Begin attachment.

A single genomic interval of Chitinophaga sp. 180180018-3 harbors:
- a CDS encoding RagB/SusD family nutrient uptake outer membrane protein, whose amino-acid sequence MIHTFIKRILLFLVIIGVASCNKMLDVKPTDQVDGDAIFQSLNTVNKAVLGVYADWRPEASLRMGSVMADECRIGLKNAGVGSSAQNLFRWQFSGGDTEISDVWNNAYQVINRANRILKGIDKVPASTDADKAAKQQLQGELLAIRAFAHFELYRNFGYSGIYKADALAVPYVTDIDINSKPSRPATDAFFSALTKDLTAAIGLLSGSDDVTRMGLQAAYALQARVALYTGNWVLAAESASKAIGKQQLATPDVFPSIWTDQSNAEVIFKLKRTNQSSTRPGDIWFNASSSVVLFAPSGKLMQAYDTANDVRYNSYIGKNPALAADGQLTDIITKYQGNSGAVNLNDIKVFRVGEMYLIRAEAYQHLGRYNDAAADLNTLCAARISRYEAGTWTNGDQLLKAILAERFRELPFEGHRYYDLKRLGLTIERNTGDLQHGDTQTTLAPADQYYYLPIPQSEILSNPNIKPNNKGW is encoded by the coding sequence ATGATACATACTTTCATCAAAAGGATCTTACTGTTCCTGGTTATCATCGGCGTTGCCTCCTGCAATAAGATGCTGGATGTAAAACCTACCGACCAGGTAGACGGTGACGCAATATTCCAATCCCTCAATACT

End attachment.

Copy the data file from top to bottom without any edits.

A single genomic interval of Chitinophaga sp. 180180018-3 harbors:
- a CDS encoding RagB/SusD family nutrient uptake outer membrane protein, whose amino-acid sequence MIHTFIKRILLFLVIIGVASCNKMLDVKPTDQVDGDAIFQSLNTVNKAVLGVYADWRPEASLRMGSVMADECRIGLKNAGVGSSAQNLFRWQFSGGDTEISDVWNNAYQVINRANRILKGIDKVPASTDADKAAKQQLQGELLAIRAFAHFELYRNFGYSGIYKADALAVPYVTDIDINSKPSRPATDAFFSALTKDLTAAIGLLSGSDDVTRMGLQAAYALQARVALYTGNWVLAAESASKAIGKQQLATPDVFPSIWTDQSNAEVIFKLKRTNQSSTRPGDIWFNASSSVVLFAPSGKLMQAYDTANDVRYNSYIGKNPALAADGQLTDIITKYQGNSGAVNLNDIKVFRVGEMYLIRAEAYQHLGRYNDAAADLNTLCAARISRYEAGTWTNGDQLLKAILAERFRELPFEGHRYYDLKRLGLTIERNTGDLQHGDTQTTLAPADQYYYLPIPQSEILSNPNIKPNNKGW is encoded by the coding sequence ATGATACATACTTTCATCAAAAGGATCTTACTGTTCCTGGTTATCATCGGCGTTGCCTCCTGCAATAAGATGCTGGATGTAAAACCTACCGACCAGGTAGACGGTGACGCAATATTCCAATCCCTCAATACT